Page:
Food Writer's Diary

On truffle dinners and salad bars

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“Was that a nice restaurant?” Eitan, my driver, asked me. He was talking about Mélisse in Santa Monica, Calif., where he had driven me the night before. Now he was driving me to the airport so I could fly home to New York.

“It was terrific,” I said, because it was. I wasn’t surprised by that fact: Mélisse was inducted into Nation’s Restaurant News’ Fine Dining Hall of Fame in 2010, and we try not to induct bad restaurants.

“How much did it cost?” Eitan asked.

“I don’t know, I didn’t pay” — I was a guest of an Australian truffle company — “but dinner there’s probably around $150 to $200 a person,” I said.

“What?”

“That’s what it costs, with wine.”

Eitan was scandalized.

Subsequently looking at Mélisse’s web site, I realized I had underestimated the price. Dinner there starts at $125, and there’s no shortage of optional supplements.

I didn’t bother to tell Eitan that my dinner would have been considerably more expensive, since each course included copious amounts of truffles that sell for between $500 and $1,000 per pound, according to my hosts’ press materials.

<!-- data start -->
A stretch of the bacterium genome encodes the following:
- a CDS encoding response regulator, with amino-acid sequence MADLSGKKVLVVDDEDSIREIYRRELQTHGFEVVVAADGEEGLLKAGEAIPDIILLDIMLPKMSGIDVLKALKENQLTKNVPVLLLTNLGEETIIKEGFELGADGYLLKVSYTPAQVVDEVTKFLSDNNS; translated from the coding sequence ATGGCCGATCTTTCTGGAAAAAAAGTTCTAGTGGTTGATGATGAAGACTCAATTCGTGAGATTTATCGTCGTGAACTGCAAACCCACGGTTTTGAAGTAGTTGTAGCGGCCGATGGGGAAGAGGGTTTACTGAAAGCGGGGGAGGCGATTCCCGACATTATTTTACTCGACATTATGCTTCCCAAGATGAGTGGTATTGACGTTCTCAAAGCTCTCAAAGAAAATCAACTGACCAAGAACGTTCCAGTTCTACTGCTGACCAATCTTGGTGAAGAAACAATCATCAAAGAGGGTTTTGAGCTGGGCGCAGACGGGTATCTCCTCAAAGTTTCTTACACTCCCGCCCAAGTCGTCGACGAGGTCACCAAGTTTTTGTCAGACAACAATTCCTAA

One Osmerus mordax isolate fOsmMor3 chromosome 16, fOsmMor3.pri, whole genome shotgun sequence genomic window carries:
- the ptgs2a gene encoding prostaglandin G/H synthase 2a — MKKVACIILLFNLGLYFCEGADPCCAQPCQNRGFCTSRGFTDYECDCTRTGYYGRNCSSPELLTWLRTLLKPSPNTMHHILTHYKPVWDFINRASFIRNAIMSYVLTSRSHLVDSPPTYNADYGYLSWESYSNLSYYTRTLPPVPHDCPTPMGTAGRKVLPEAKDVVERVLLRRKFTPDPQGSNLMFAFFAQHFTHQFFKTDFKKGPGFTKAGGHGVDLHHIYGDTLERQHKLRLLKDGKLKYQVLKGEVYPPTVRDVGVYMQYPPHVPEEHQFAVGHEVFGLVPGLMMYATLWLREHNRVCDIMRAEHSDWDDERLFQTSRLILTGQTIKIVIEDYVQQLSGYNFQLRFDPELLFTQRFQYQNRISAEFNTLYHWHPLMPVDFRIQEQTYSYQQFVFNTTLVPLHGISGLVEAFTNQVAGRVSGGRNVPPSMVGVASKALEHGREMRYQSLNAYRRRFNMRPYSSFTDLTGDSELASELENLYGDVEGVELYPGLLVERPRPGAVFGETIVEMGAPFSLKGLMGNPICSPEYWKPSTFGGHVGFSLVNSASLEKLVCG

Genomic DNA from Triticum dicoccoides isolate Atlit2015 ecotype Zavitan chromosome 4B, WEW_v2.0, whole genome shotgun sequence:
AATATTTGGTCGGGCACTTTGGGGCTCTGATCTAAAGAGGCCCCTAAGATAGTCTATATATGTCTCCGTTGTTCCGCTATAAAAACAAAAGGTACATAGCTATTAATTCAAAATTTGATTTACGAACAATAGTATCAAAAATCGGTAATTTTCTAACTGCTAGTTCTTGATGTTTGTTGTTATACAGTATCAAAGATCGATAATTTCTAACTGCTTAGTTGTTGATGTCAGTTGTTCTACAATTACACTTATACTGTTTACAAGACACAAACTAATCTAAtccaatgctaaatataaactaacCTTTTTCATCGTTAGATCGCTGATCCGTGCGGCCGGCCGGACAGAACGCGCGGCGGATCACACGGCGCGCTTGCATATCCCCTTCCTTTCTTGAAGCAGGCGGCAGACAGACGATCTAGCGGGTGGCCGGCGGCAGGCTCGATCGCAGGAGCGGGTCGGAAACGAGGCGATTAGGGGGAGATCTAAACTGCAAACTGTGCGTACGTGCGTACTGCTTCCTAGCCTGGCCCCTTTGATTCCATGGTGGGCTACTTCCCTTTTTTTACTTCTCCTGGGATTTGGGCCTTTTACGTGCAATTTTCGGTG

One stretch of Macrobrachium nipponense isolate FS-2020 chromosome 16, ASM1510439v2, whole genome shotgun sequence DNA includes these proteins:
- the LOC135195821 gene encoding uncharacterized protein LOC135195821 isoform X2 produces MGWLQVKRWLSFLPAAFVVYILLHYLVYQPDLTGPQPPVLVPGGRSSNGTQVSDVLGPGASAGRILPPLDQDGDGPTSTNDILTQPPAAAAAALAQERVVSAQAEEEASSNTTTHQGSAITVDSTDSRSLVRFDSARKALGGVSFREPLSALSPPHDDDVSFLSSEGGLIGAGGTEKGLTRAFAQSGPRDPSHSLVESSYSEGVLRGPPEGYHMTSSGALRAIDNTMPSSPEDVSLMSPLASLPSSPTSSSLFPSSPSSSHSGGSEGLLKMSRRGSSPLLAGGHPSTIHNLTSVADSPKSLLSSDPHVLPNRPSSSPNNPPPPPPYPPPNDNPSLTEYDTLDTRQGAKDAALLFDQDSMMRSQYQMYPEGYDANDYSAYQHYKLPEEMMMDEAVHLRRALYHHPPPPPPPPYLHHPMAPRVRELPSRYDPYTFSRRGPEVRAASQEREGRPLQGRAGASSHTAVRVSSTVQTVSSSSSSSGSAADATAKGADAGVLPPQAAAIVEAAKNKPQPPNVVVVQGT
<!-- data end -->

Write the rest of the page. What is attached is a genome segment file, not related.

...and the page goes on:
Executive chef Josiah Citrin had been told by them to “make it rain,” and believe me, he did.

“What’s the most expensive restaurant you’ve ever been to?” Eitan asked.

“Probably Alinea in Chicago. Dinner there is around $400.”

“Is it a lot of food, like a buffet?”

Oh Eitan. Thank you for reminding me how rarefied the world I sometimes get to move in is.

“No,” I told him. “It’s about 25 small dishes prepared by a team of experts. It’s like an artistic performance.”

“Do you have Sizzler in New York?” he asked. “They have a buffet of salad. All you can eat. It’s excellent, and it has fruit, too. It’s like $10.”

“We don’t have Sizzler in New York, but I’ve been there before. It’s good,” I said, because it is. It’s a different experience from Alinea, or Mélisse, and it’s important to manage expectations about things like that.

Sizzler CEO Kerry Kramp would be pleased by Eitan’s enthusiasm. I’ll be sure to tell him about it next time I see him.

June 8 update: This blog entry has been edited by the author for clarity.

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Food Writer's Diary is a blog written by Bret Thorn, senior food editor of Nation’s Restaurant News, which covers culinary trends and his adventures.

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Bret Thorn

Bret Thorn is responsible for reporting on culinary trends in foodservice for Nation's Restaurant News. He joined NRN in 1999, after spending about five years as a journalist in Thailand, where...
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